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    B

    @ian28 the way you are doing it is how one would implement a new QML component in C++ that would tend to be purely used in QML - i.e. you wouldn't normally interact with it from the C++ side once it is created.

    If you wanted to continue with that sort of approach, it might be better to create the timer in QML and have that update the path of your Image.

    However a better fit might be to expose your "model" via a "singleton instance" (see qmlRegisterSingletonInstance). This is the more modern approach that is advised rather than using the older setContextProperty, but you will probably find more information out there about using setContextProperty. It's not massively different in principle and it might be easier for you to use the older approach in order to get started.

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    jeremy_kJ

    @Tom-asso said in Access read-only C++ property from QML:

    Here is my QML:

    ApplicationWindow { [...] property string testString: SharedConstants.testString Component.onCompleted: {console.log("onCompleted"); console.log("testString: ", testString)}

    But I will be adding other stuff to SharedConstants (e.g. enum) so I must actually register SharedConstants (as described here) in main.cpp:

    // Register SharedConstants so QML can access its properties qmlRegisterType<SharedConstants>("SharedConstants", 1, 0, "SharedConstants");

    Debugging shows that the designated C++ accessor function getTestString() is not invoked either.
    What am I doing wrong here?

    qmlRegisterType registers an instantiable type, but the QML code above attempts to use it as a singleton. Either instantiate an instance of the type in QML, or use one of the singleton registration methods such as QML_SINGLETON, qmlRegisterSingletonInstance, or qmlRegisterSingletonType.

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    F

    @Christian-Ehrlicher Thank you for your advice. The sample code has been added to the bug report.

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    magrifM

    Thanks, I found examples for JS here.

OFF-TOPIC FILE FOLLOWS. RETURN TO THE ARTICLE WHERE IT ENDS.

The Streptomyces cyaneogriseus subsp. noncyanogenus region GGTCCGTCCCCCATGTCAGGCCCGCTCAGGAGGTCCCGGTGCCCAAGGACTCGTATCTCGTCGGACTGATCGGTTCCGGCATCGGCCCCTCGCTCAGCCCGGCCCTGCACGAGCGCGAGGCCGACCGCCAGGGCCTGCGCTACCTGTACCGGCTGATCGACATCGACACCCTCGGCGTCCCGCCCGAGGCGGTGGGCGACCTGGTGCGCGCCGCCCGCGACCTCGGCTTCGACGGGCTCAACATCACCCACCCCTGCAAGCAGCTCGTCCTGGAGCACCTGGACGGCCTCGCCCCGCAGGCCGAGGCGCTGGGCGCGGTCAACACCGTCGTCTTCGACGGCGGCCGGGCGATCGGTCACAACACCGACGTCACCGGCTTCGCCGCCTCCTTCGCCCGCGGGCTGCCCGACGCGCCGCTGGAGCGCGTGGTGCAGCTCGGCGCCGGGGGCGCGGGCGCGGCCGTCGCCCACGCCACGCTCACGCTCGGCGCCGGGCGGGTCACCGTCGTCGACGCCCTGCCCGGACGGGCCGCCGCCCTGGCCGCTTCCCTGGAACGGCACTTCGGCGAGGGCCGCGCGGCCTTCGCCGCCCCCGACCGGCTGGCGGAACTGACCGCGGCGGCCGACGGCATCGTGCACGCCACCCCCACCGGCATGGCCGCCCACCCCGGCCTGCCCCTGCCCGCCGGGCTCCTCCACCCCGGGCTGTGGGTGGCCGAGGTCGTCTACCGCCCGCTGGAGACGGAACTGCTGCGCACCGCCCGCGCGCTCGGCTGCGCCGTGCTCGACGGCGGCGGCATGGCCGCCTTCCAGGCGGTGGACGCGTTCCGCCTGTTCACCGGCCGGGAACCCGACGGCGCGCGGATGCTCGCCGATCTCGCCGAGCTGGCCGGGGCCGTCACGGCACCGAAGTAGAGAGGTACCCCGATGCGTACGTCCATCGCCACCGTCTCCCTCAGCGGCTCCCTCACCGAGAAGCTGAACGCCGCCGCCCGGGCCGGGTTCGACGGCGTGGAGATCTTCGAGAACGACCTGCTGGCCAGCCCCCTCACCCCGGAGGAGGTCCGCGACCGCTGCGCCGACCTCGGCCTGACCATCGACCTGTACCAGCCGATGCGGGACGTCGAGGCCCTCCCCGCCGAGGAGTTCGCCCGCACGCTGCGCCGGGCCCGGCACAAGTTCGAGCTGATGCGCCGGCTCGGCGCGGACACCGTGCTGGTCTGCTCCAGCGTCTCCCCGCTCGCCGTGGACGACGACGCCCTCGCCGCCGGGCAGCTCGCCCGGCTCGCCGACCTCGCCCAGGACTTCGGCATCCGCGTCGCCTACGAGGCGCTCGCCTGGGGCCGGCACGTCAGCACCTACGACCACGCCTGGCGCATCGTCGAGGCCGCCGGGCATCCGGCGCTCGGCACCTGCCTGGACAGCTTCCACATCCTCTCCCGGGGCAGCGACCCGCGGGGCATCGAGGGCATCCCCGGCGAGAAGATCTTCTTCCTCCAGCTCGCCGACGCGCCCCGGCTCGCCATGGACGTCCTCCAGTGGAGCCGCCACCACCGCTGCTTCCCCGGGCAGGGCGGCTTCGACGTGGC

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    B

    @b-arun-kumar said in Order of QML property's dependency evaluation:
    Response from Qt Support:

    As per this old article: https://www.kdab.com/qml-engine-internals-part-2-bindings/, static value assignments happen during creation phase and binding value assignments happen at the end of creation phase.

    That is how it should be, literals first, then functions. But it is not actually documented so in theory it could change. This is also only true for simple literal assignments. Anything even slightly hinting about complexity makes QML engine postpone them together with all those needing the evaluation. For example it happens if you wrap the value with {} like this: p2: {true}

    Case 1:

    CustomQMLComponent{}

    In this case, based on the above article, p1 & p2 values are set by the time p3 value is set.

    The order in which these "static" properties are set is undefined and also the order in which more complex expressions are done are undefined. So it is best to avoid making assumptions about the order.

    Case 2:

    CustomQMLComponent{ p1: "my_string" p2: true }

    What happens in this case?

    In a more general sense, what happens when properties of a component are set when creating an instance of the component? Are the properties initialized with default values and then overridden by the new instance's values? Or, the properties are initialized just once with the default/new values.